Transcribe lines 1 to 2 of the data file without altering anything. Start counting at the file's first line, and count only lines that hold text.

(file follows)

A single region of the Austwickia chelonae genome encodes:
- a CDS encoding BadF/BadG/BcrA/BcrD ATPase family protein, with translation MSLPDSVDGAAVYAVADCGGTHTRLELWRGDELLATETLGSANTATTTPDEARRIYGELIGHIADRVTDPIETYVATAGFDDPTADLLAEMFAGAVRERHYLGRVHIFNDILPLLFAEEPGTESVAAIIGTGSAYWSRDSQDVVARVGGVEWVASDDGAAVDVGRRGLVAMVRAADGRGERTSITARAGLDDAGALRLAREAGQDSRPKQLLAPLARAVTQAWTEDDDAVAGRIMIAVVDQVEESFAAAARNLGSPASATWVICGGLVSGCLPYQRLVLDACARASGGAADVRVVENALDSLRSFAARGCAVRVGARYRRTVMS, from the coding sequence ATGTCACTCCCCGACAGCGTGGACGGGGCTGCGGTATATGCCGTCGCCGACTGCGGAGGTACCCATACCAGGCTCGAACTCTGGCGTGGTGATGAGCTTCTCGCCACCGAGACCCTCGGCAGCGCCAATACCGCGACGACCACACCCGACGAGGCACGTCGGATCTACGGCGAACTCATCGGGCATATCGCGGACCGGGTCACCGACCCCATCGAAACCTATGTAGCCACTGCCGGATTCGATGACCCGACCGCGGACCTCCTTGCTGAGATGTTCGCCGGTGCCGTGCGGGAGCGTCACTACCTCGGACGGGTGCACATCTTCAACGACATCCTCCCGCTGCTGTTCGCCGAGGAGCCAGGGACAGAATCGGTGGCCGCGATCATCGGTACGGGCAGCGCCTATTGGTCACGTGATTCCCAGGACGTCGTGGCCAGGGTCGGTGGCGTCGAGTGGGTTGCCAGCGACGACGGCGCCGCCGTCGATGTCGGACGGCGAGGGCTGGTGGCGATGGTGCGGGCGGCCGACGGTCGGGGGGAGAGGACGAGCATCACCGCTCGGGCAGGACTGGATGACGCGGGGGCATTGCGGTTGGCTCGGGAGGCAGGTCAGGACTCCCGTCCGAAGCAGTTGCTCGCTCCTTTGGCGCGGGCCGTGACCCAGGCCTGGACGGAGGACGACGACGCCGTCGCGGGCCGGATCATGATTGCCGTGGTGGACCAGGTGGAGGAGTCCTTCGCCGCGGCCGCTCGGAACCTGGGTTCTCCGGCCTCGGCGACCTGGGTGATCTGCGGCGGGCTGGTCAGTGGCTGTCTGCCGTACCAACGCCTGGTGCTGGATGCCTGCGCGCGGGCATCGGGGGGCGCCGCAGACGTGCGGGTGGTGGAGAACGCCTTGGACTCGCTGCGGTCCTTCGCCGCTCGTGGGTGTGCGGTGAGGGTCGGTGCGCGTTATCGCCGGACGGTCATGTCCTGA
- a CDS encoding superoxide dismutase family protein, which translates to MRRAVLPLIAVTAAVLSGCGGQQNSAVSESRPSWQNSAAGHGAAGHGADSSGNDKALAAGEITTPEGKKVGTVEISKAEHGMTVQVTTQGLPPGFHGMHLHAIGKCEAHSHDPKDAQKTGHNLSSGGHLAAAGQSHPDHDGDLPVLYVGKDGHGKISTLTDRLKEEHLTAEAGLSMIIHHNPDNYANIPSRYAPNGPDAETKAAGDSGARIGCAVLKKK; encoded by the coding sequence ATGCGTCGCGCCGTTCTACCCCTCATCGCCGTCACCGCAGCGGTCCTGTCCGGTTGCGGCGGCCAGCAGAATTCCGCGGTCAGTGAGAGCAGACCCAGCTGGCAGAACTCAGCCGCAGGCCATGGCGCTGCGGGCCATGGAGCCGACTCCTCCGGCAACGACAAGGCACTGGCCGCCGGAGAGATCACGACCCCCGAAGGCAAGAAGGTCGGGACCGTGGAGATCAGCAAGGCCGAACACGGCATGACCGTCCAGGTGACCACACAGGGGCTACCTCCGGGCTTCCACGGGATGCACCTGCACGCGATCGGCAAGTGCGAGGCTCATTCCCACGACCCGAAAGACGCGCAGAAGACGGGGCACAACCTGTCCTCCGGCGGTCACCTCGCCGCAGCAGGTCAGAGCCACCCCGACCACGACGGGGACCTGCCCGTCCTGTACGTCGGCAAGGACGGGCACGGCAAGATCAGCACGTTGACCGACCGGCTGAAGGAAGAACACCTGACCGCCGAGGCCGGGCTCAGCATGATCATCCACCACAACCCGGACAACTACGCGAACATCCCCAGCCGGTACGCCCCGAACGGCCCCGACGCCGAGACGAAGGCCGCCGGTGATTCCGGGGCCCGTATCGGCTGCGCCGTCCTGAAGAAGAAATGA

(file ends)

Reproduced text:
A single region of the Austwickia chelonae genome encodes:
- a CDS encoding BadF/BadG/BcrA/BcrD ATPase family protein, with translation MSLPDSVDGAAVYAVADCGGTHTRLELWRGDELLATETLGSANTATTTPDEARRIYGELIGHIADRVTDPIETYVATAGFDDPTADLLAEMFAGAVRERHYLGRVHIFNDILPLLFAEEPGTESVAAIIGTGSAYWSRDSQDVVARVGGVEWVASDDGAAVDVGRRGLVAMVRAADGRGERTSITARAGLDDAGALRLAREAGQDSRPKQLLAPLARAVTQAWTEDDDAVAGRIMIAVVDQVEESFAAAARNLGSPASATWVICGGLVSGCLPYQRLVLDACARASGGAADVRVVENALDSLRSFAARGCAVRVGARYRRTVMS, from the coding sequence ATGTCACTCCCCGACAGCGTGGACGGGGCTGCGGTATATGCCGTCGCCGACTGCGGAGGTACCCATACCAGGCTCGAACTCTGGCGTGGTGATGAGCTTCTCGCCACCGAGACCCTCGGCAGCGCCAATACCGCGACGACCACACCCGACGAGGCACGTCGGATCTACGGCGAACTCATCGGGCATATCGCGGACCGGGTCACCGACCCCATCGAAACCTATGTAGCCACTGCCGGATTCGATGACCCGACCGCGGACCTCCTTGCTGAGATGTTCGCCGGTGCCGTGCGGGAGCGTCACTACCTCGGACGGGTGCACATCTTCAACGACATCCTCCCGCTGCTGTTCGCCGAGGAGCCAGGGACAGAATCGGTGGCCGCGATCATCGGTACGGGCAGCGCCTATTGGTCACGTGATTCCCAGGACGTCGTGGCCAGGGTCGGTGGCGTCGAGTGGGTTGCCAGCGACGACGGCGCCGCCGTCGATGTCGGACGGCGAGGGCTGGTGGCGATGGTGCGGGCGGCCGACGGTCGGGGGGAGAGGACGAGCATCACCGCTCGGGCAGGACTGGATGACGCGGGGGCATTGCGGTTGGCTCGGGAGGCAGGTCAGGACTCCCGTCCGAAGCAGTTGCTCGCTCCTTTGGCGCGGGCCGTGACCCAGGCCTGGACGGAGGACGACGACGCCGTCGCGGGCCGGATCATGATTGCCGTGGTGGACCAGGTGGAGGAGTCCTTCGCCGCGGCCGCTCGGAACCTGGGTTCTCCGGCCTCGGCGACCTGGGTGATCTGCGGCGGGCTGGTCAGTGGCTGTCTGCCGTACCAACGCCTGGTGCTGGATGCCTGCGCGCGGGCATCGGGGGGCGCCGCAGACGTGCGGGTGGTGGAGAACGCCTTGGACTCGCTGCGGTCCTTCGCCGCTCGTGGGTGTGCGGTGAGGGTCGGTGCGCGTTATCGCCGGACGGTCATGTCCTGA